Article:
weapons, and to discourage corporations from assisting them because the
scientist or
 the CEO could be arrested. If such a treaty had existed and been supported
by the
 United States in the eighties when Iraq was using poison gas and
developing biological
 weapons, the suppliers and advisers on whom Saddam depended could have been
 brought to trial. 

 The proposal is being co-promoted by Meselson's longtime ally in the fight
to eliminate
 chemical and biological weapons, Julian Perry Robinson of the University
of Sussex in
 England. The crimes are carefully defined in the precise language of the
chemical and
 biological conventions, now ratified by 120 and 141 countries
respectively. Under the
 proposed law any nation that is party to the existing conventions would be
bound
 either to prosecute or to extradite a violator. Such treaties already in
effect are aimed
 at piracy, genocide, airline hijacking and harming diplomats on active
duty. If the
 proposal becomes law, terrorists would have their support group cut from
under them;
 there is even the suggestion of a reward for anyone who provides
information leading
 to a perpetrator's arrest. Maybe the fiction writers will pick up the idea
too. Then, who
 knows whether the FBI or some adventurer from the plaintiff's
bar--bringing, say, a
 class action on behalf of aggrieved shareholders of a company caught
trading in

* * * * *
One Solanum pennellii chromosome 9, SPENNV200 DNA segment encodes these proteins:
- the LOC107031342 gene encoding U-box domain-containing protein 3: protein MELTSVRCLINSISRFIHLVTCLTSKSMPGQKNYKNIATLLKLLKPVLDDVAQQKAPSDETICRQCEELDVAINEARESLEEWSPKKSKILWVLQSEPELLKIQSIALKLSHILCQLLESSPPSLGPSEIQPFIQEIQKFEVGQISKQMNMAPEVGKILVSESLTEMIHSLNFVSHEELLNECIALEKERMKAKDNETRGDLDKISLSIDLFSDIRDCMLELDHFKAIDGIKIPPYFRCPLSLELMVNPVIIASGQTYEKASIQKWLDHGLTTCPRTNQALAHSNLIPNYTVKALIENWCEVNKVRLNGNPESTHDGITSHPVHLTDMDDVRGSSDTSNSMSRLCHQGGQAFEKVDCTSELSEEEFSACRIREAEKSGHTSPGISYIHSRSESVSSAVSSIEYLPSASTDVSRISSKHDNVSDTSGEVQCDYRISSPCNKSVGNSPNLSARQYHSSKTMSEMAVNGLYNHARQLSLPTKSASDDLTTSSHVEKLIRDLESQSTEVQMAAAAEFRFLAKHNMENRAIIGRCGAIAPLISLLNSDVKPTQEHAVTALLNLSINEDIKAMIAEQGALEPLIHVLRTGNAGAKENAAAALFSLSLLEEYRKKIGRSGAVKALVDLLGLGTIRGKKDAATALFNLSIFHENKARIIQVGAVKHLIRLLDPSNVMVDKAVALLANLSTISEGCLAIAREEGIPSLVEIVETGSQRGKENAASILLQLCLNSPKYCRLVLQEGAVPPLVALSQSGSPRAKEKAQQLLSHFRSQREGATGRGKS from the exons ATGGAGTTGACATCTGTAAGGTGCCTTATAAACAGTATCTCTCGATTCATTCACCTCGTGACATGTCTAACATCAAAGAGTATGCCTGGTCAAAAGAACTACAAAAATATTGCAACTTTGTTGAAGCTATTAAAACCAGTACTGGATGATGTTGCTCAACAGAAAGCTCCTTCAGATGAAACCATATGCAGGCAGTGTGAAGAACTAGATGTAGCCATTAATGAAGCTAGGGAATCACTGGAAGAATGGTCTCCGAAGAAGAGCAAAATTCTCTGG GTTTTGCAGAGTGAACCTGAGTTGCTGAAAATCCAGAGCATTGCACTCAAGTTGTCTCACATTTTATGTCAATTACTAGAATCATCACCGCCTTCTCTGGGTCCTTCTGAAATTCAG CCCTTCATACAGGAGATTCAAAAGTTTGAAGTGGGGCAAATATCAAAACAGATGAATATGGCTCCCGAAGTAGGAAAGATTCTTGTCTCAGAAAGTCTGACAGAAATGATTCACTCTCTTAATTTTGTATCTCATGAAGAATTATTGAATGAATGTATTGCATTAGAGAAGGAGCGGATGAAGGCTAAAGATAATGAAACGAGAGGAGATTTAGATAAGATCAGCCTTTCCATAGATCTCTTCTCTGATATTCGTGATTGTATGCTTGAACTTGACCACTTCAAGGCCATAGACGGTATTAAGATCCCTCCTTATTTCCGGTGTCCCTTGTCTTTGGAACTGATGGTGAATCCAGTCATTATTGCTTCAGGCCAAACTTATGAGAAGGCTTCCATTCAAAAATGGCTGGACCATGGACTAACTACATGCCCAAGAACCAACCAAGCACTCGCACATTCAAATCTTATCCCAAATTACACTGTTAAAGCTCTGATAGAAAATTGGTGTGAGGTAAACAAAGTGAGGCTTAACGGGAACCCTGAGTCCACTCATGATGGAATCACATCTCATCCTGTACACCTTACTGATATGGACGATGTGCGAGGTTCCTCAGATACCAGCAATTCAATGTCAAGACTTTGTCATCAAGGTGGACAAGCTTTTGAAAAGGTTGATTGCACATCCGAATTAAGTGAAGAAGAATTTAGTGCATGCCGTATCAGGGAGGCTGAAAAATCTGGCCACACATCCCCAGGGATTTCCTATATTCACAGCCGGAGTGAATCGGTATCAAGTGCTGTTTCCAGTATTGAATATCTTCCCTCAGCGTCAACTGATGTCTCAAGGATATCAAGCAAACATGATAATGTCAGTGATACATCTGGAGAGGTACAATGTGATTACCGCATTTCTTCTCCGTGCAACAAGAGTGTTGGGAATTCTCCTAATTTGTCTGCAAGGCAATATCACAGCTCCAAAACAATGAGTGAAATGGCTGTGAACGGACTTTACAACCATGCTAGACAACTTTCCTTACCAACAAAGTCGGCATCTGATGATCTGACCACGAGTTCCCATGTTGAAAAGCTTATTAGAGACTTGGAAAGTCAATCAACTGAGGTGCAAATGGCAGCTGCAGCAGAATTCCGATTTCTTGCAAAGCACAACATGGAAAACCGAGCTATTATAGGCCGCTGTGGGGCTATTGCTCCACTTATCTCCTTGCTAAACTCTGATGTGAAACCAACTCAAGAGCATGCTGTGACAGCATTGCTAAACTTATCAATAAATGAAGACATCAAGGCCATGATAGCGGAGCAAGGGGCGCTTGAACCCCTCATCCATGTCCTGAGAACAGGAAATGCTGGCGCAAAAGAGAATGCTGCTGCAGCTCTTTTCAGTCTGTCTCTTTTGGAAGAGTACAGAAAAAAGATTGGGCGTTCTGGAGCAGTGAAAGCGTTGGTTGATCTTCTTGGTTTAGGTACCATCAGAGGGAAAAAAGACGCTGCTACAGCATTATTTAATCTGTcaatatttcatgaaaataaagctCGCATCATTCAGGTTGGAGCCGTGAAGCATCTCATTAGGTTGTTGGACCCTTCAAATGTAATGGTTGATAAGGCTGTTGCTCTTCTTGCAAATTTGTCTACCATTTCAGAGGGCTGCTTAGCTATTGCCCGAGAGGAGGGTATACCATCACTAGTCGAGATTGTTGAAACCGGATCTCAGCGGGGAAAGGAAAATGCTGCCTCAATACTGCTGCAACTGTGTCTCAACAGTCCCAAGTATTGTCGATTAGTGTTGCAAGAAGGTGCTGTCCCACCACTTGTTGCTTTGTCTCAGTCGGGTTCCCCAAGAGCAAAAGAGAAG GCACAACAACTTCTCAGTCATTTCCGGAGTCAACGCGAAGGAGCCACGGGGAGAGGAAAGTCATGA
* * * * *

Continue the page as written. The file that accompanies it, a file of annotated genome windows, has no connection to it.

anthrax--will be the first to be responsible for the arrest of the
culprits? The next
 generation of terror novels should be filled with "biocriminals" and
"chemothugs." 

 For an alternative view, and relief from the drumbeat of the New Threat
merchants,
 one can turn to this quarter's Foreign Policy, a rival of Foreign Affairs.
In an article
 titled "The Great Superterrorism Scare," Ehud Sprinzak, a professor of
political
 science at Jerusalem's Hebrew University, suggests that the voices of doom
are
 mistaken. Their concept of post­cold war chaos breeding terrorist fanatics
is simply
 not supported by the evidence of three decades. "Despite the lurid
rhetoric, a massive
 terrorist attack with nuclear, chemical, or biological weapons is hardly
inevitable. It is
 not even likely," he writes. "Terrorists wish to convince us that they are
capable of
 striking from anywhere at any time, but there is really no chaos. In fact,
terrorism
 involves predictable behavior, and the vast majority of terrorist
organizations can be
 identified well in advance." Such views tend to go unheard by doomsayers. The
 Republicans added $9 billion to the military budget, including several
additional millions
 for antiterrorism projects, by emphasizing unpreparedness--sure to be a
big issue in
 Election 2000. 

---
 Peter Pringle, a British journalist, reported on the end of the cold war from
 Washington and Moscow for The Independent of London.